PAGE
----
The way it works now, in a best-case scenario, is that the request goes to the PIRT administrator who then makes the request to the finance department, receives the record from the finance department and forwards it to the requester. Where is the added value in having a PIRT administrator get in the middle of what should be a two step process? Request made, and public records sent.
I have ignored the PIRT system since its inception, and I’m always surprised when I get an email that says my PIRT request has been received because in most cases I haven’t made one. What I have done is requested the public records from the custodian of those records, and that person, being a responsible city employee, has entered my request into the PIRT system. I know then that the records are going to take a while to navigate through the system and get back to me.
City Councilmember Jamal Fox said at the work session that the city needed to consolidate and streamline city functions. Here is one that is begging to be streamlined, not to mention that it would put the city back in compliance with state law, which should matter to someone.
It’s worth noting that when this presentation about the new PIRT system, along with the chart with 13 boxes and arrows, was handed out to the City Council at the work session, no copies had been made for the press and public. For the department charged with dispensing public records to the public not to provide the public with the public documents about how the proposed system will work, was a telling gaffe and it makes me think that despite all the hubbub about being more open, the city hierarchy still likes the idea of holding on to public records for as long as possible and also knowing who has requested what. Fortunately, we did not have to make a PIRT request for those documents or I would probably still be waiting; the city manager’s office provided the chart and information before the meeting ended.
In fact, the staff’s recommendation that the city have the option of charging for public records requests that resulted in providing over 1,000 emails was evidence that the staff was not being entirely forthright about the reasoning behind the new policy.
So what the staff wanted to do was to have the choice of charging people it didn’t like and not charging those that it did.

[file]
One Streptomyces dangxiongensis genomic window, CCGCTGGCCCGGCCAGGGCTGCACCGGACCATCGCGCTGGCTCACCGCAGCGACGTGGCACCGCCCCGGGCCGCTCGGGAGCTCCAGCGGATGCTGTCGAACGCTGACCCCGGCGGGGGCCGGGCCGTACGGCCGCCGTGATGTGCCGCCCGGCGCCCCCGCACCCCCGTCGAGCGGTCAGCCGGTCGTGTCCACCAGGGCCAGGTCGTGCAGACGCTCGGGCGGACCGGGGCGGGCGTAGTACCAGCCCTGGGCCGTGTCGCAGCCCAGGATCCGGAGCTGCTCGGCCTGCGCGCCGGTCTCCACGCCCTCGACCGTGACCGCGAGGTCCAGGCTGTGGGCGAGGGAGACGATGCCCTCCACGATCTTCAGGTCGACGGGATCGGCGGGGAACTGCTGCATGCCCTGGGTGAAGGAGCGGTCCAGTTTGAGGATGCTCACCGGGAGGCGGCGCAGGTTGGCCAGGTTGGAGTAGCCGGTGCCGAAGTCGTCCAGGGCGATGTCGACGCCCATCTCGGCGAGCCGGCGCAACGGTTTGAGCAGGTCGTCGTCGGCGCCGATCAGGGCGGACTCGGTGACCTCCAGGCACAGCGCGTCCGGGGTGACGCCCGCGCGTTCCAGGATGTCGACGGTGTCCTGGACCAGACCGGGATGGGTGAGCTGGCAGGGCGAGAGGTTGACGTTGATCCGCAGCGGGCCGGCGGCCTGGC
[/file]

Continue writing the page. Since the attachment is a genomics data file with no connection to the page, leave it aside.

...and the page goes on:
City Councilmember Mike Barber, who is an attorney, said that policy sounded “arbitrary and capricious” to him and either the city should charge everybody with a request resulting in over 1,000 emails or nobody. Someone asked about documents and why the policy only applied to emails, which seems even more unfair.
According to the proposed staff policy, the staff got to decide who was charged, not based on any criteria. But perhaps even more egregious is if the staff policy had passed, someone could have requested 10,000 documents and not been charged a dime while someone else could request 1,001 emails and have been charged for them.
The City Council at least made the policy more reasonable. The policy accepted by consent of the City Council is to charge for all requests that involve more than 1,000 emails or documents, even a request from someone the city staff likes.
What it means is those making public records requests that might involve more than 1,000 emails or documents will have to figure out how to compartmentalize the request to get it under 1,000 or they will be charged. It shouldn’t be too hard, and in most cases can be done by reducing the time period over which the emails are requested. So instead of asking for all the emails on a certain topic for three months, someone might simply make three email requests each covering one month. Instead of making a request for all emails from the city manager to councilmembers, a person would request all the emails to each individual councilmember. It certainly appears that the result will be more work for the city not less.
But at least this portion of the policy is in compliance with state law, which does allow public bodies to charge a reasonable fee for compiling or creating a record if the public body chooses to do so.